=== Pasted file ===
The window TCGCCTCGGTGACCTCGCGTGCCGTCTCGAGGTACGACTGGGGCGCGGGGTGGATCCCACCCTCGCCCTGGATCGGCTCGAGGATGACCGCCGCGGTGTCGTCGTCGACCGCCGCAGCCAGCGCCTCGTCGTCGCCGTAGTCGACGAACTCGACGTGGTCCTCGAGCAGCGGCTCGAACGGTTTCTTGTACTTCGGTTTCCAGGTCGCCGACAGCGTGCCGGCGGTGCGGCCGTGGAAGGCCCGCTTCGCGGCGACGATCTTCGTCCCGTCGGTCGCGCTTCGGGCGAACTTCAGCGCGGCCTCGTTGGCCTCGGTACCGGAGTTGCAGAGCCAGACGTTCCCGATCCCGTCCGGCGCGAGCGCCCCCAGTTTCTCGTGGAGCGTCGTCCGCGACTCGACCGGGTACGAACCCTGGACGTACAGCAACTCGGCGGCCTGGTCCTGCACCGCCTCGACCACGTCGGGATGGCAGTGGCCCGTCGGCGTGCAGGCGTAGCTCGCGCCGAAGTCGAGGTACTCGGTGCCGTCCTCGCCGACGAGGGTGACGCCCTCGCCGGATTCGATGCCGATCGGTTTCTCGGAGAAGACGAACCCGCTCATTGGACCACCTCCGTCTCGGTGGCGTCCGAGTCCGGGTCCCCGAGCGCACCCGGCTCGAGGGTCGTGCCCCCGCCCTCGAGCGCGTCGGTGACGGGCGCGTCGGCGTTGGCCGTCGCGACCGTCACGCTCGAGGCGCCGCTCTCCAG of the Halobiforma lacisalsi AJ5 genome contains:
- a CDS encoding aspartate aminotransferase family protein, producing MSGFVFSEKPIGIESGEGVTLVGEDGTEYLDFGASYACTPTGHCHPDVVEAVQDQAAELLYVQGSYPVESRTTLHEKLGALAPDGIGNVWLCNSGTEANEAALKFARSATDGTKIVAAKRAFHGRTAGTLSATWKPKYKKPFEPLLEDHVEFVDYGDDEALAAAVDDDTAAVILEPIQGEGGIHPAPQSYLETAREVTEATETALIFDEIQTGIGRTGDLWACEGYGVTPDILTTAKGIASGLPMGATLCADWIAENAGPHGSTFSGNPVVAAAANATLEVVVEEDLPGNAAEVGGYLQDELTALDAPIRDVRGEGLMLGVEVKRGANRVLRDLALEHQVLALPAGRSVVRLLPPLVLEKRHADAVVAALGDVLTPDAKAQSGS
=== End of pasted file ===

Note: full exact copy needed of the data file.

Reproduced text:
The window TCGCCTCGGTGACCTCGCGTGCCGTCTCGAGGTACGACTGGGGCGCGGGGTGGATCCCACCCTCGCCCTGGATCGGCTCGAGGATGACCGCCGCGGTGTCGTCGTCGACCGCCGCAGCCAGCGCCTCGTCGTCGCCGTAGTCGACGAACTCGACGTGGTCCTCGAGCAGCGGCTCGAACGGTTTCTTGTACTTCGGTTTCCAGGTCGCCGACAGCGTGCCGGCGGTGCGGCCGTGGAAGGCCCGCTTCGCGGCGACGATCTTCGTCCCGTCGGTCGCGCTTCGGGCGAACTTCAGCGCGGCCTCGTTGGCCTCGGTACCGGAGTTGCAGAGCCAGACGTTCCCGATCCCGTCCGGCGCGAGCGCCCCCAGTTTCTCGTGGAGCGTCGTCCGCGACTCGACCGGGTACGAACCCTGGACGTACAGCAACTCGGCGGCCTGGTCCTGCACCGCCTCGACCACGTCGGGATGGCAGTGGCCCGTCGGCGTGCAGGCGTAGCTCGCGCCGAAGTCGAGGTACTCGGTGCCGTCCTCGCCGACGAGGGTGACGCCCTCGCCGGATTCGATGCCGATCGGTTTCTCGGAGAAGACGAACCCGCTCATTGGACCACCTCCGTCTCGGTGGCGTCCGAGTCCGGGTCCCCGAGCGCACCCGGCTCGAGGGTCGTGCCCCCGCCCTCGAGCGCGTCGGTGACGGGCGCGTCGGCGTTGGCCGTCGCGACCGTCACGCTCGAGGCGCCGCTCTCCAG of the Halobiforma lacisalsi AJ5 genome contains:
- a CDS encoding aspartate aminotransferase family protein, producing MSGFVFSEKPIGIESGEGVTLVGEDGTEYLDFGASYACTPTGHCHPDVVEAVQDQAAELLYVQGSYPVESRTTLHEKLGALAPDGIGNVWLCNSGTEANEAALKFARSATDGTKIVAAKRAFHGRTAGTLSATWKPKYKKPFEPLLEDHVEFVDYGDDEALAAAVDDDTAAVILEPIQGEGGIHPAPQSYLETAREVTEATETALIFDEIQTGIGRTGDLWACEGYGVTPDILTTAKGIASGLPMGATLCADWIAENAGPHGSTFSGNPVVAAAANATLEVVVEEDLPGNAAEVGGYLQDELTALDAPIRDVRGEGLMLGVEVKRGANRVLRDLALEHQVLALPAGRSVVRLLPPLVLEKRHADAVVAALGDVLTPDAKAQSGS